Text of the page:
'I am simply a 'book drunkard.' Books have the same irresistible temptation for me that liquor has for its devotee. I cannot withstand them.' L.M. Montgomery

'There are no faster or firmer friendships than those formed between people who love the same books.' Irving Stone

Tuesday, January 10, 2017

New Book Additions

Made a recent trip to Mr. Kay's Books. Found three Jane Langton's I have been looking for! I took a bag of my read books in for trade. They took about half of them. They are very choosy.

I've never heard of Mark Hebden before. These books are part of a series, Inspector Evariste Clovis Désiré Pel, a quirky French detective. France is not particularly a setting I seek out, but the books are lovely copies and they intrigue me. They aren't really old, 1979 and 1982. They are Walker British Mysteries. It looks like his daughter continued the series after his death. Have you heard of or read any Hebden? What did you think? Michael Gilbert is a new author for me too.

I got three books a while ago at a Goodwill store.

I was pleased with the Ellen Turngren book. I've not heard of her, but it's set in a farming community in Minnesota and I like that setting! It was written in 1961. She appears to have written three books. She is of Swedish descent and born and raised on a Minnesota farm. On the book jacket it says 'The story is told against a background of farming life so vividly portrayed in its sewing circles, church socials, gossip and county fairs that the reader can almost taste the goodness of it." Sounds delicious! Can't wait to read it and tell you all about it and Ms. Turngren.

Peggy Ann


  1. I love Jane Langton and have read all her books. Part of the allure is her mostly New England settings. I have The Empty House by Michael Gilbert, but I haven't read it yet. I can't remember why I bought it. Have fun with your new books!

  2. Those authors are all new to me, I suspect they may not have been published in the UK. I like the sound of the sewing circles and such!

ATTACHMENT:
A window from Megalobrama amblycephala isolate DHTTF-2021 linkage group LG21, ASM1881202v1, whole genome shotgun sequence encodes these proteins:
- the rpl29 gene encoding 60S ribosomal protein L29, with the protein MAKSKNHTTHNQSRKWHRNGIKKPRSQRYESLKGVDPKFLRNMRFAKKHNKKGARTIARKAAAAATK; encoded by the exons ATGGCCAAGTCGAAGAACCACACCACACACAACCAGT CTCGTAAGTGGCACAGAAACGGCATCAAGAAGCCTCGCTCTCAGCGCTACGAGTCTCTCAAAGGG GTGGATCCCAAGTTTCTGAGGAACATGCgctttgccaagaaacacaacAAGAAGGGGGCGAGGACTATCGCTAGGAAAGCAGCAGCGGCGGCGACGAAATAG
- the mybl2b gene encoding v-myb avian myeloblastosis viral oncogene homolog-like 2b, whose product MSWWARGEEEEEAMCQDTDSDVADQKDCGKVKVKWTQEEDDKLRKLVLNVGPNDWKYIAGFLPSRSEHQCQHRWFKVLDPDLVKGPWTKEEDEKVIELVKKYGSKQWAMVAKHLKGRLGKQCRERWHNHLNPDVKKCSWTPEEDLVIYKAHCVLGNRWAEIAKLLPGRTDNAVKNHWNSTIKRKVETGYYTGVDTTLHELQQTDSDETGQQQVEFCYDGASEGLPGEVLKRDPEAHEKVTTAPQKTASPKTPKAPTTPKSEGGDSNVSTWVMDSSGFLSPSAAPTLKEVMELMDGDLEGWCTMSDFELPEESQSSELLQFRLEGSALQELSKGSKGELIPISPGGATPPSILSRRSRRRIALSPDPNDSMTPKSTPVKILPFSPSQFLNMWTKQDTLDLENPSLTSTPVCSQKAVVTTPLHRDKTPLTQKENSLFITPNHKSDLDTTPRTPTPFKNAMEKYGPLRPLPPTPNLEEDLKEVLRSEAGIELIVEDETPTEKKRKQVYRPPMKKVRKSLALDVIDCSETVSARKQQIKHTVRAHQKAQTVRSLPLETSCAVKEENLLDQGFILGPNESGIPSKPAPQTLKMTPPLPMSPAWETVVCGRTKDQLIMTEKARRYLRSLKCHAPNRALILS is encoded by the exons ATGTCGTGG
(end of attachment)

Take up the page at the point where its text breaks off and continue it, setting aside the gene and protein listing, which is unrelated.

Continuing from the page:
3. Silly me, you say the Mark Hebden books are Walker British Mysteries, but I haven't heard of them either and there are none of his books in Fife libraries.

  4. I read two MIchael Gilbert - Game Without Rules, and Anything for a Quiet Life. You may read more about the great characters here - https://en.wikipedia.org/wiki/Mr._Calder_and_Mr._Behrens And here is something on the second book - https://en.wikipedia.org/wiki/Anything_for_a_Quiet_Life_(short_stories) I thought the writing was really good and the stories were terrific. I first heard of him because of raves I read about Smallbone Deceased which I have yet to read. I went through all the Jane Langton's and really enjoyed them. Great locales, characters, and stories. Read the Hardy years ago in my college Thomas Hardy class. Think of it, a whole class devoted to him!!

    1. I've yet to read a Hardy, Nan! Can you imagine! We didn't seem to have classes like that in the south, where I went to school. Everyone I know from up north talk about reading all these classics in high school. Thanks for the links!

    2. Not high school, but college (Boston Univ.), with a professor who was quite renowned for his knowledge of Thomas Hardy. Tom and I went to England the summer after the course and visited Hardy country. One of the great times of my life. If you want, there is a piece about him here. http://www.bu.edu/bostonia/winter-spring11/winslow/winslow.pdf


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